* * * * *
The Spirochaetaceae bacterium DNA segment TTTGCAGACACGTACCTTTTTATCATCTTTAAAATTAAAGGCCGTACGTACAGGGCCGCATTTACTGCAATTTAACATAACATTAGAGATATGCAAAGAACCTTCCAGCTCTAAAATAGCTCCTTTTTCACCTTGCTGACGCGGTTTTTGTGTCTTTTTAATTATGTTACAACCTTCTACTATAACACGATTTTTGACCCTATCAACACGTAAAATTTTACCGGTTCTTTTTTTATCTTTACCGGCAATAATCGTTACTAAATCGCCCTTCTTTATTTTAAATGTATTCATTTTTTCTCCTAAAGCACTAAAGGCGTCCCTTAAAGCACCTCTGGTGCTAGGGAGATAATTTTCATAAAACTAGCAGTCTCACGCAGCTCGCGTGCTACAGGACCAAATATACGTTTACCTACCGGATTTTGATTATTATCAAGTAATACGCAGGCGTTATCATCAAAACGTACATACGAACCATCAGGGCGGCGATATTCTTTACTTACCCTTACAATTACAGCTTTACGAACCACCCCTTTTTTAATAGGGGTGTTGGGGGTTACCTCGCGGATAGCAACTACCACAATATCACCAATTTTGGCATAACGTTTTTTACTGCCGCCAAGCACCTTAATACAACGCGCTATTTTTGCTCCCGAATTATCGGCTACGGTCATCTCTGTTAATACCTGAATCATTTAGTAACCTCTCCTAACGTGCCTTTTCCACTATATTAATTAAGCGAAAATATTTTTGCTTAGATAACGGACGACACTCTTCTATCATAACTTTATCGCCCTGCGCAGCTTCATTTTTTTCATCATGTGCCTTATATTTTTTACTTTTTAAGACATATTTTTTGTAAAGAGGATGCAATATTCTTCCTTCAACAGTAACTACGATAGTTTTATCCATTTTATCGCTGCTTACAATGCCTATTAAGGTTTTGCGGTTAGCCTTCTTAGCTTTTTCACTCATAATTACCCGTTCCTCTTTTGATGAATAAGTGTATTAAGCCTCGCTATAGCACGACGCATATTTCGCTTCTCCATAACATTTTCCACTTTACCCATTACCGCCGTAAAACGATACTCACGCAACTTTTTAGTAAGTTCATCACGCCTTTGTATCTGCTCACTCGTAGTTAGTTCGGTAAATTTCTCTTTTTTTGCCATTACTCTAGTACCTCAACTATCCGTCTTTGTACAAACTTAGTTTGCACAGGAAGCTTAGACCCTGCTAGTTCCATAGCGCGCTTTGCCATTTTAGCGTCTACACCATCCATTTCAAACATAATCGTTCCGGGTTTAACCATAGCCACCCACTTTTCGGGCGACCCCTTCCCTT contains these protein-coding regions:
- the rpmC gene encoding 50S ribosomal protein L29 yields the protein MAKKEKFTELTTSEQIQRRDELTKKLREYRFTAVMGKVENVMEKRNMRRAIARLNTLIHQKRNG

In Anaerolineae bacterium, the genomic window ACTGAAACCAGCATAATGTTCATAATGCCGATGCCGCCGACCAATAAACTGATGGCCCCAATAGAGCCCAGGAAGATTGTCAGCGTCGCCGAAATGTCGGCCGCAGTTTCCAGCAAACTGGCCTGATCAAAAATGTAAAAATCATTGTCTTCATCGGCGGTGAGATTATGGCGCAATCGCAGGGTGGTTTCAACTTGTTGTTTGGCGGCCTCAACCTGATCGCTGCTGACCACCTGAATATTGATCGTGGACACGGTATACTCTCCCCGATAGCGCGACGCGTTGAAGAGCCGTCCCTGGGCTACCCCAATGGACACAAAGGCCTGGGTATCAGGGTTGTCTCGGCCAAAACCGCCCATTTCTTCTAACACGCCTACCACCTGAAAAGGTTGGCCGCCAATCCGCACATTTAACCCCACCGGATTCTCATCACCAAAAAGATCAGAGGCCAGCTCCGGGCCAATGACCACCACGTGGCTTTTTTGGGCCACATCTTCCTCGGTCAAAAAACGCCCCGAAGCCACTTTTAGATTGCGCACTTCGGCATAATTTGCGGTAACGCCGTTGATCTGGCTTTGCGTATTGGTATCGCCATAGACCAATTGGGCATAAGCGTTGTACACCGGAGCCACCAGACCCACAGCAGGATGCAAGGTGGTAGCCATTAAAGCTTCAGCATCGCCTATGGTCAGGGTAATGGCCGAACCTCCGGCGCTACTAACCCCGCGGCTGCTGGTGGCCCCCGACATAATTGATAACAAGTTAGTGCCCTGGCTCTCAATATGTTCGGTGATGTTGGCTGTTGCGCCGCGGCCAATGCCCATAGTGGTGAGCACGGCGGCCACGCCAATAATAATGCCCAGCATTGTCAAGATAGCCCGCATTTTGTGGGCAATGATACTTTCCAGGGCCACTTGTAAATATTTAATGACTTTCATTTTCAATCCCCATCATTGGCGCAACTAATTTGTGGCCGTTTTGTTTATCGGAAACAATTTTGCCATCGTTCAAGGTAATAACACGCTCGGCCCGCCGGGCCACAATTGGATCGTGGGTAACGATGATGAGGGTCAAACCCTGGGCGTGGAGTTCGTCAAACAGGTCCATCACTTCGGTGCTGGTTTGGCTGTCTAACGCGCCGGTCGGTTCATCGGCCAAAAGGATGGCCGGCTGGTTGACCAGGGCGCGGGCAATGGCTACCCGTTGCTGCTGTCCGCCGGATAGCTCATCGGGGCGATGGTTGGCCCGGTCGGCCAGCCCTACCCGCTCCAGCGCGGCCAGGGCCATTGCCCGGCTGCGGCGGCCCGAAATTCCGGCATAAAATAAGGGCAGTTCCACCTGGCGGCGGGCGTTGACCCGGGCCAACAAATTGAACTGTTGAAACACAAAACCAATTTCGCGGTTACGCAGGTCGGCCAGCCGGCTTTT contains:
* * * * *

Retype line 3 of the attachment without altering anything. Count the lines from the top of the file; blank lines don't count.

In Anaerolineae bacterium, the genomic window ACTGAAACCAGCATAATGTTCATAATGCCGATGCCGCCGACCAATAAACTGATGGCCCCAATAGAGCCCAGGAAGATTGTCAGCGTCGCCGAAATGTCGGCCGCAGTTTCCAGCAAACTGGCCTGATCAAAAATGTAAAAATCATTGTCTTCATCGGCGGTGAGATTATGGCGCAATCGCAGGGTGGTTTCAACTTGTTGTTTGGCGGCCTCAACCTGATCGCTGCTGACCACCTGAATATTGATCGTGGACACGGTATACTCTCCCCGATAGCGCGACGCGTTGAAGAGCCGTCCCTGGGCTACCCCAATGGACACAAAGGCCTGGGTATCAGGGTTGTCTCGGCCAAAACCGCCCATTTCTTCTAACACGCCTACCACCTGAAAAGGTTGGCCGCCAATCCGCACATTTAACCCCACCGGATTCTCATCACCAAAAAGATCAGAGGCCAGCTCCGGGCCAATGACCACCACGTGGCTTTTTTGGGCCACATCTTCCTCGGTCAAAAAACGCCCCGAAGCCACTTTTAGATTGCGCACTTCGGCATAATTTGCGGTAACGCCGTTGATCTGGCTTTGCGTATTGGTATCGCCATAGACCAATTGGGCATAAGCGTTGTACACCGGAGCCACCAGACCCACAGCAGGATGCAAGGTGGTAGCCATTAAAGCTTCAGCATCGCCTATGGTCAGGGTAATGGCCGAACCTCCGGCGCTACTAACCCCGCGGCTGCTGGTGGCCCCCGACATAATTGATAACAAGTTAGTGCCCTGGCTCTCAATATGTTCGGTGATGTTGGCTGTTGCGCCGCGGCCAATGCCCATAGTGGTGAGCACGGCGGCCACGCCAATAATAATGCCCAGCATTGTCAAGATAGCCCGCATTTTGTGGGCAATGATACTTTCCAGGGCCACTTGTAAATATTTAATGACTTTCATTTTCAATCCCCATCATTGGCGCAACTAATTTGTGGCCGTTTTGTTTATCGGAAACAATTTTGCCATCGTTCAAGGTAATAACACGCTCGGCCCGCCGGGCCACAATTGGATCGTGGGTAACGATGATGAGGGTCAAACCCTGGGCGTGGAGTTCGTCAAACAGGTCCATCACTTCGGTGCTGGTTTGGCTGTCTAACGCGCCGGTCGGTTCATCGGCCAAAAGGATGGCCGGCTGGTTGACCAGGGCGCGGGCAATGGCTACCCGTTGCTGCTGTCCGCCGGATAGCTCATCGGGGCGATGGTTGGCCCGGTCGGCCAGCCCTACCCGCTCCAGCGCGGCCAGGGCCATTGCCCGGCTGCGGCGGCCCGAAATTCCGGCATAAAATAAGGGCAGTTCCACCTGGCGGCGGGCGTTGACCCGGGCCAACAAATTGAACTGTTGAAACACAAAACCAATTTCGCGGTTACGCAGGTCGGCCAGCCGGCTTTT contains: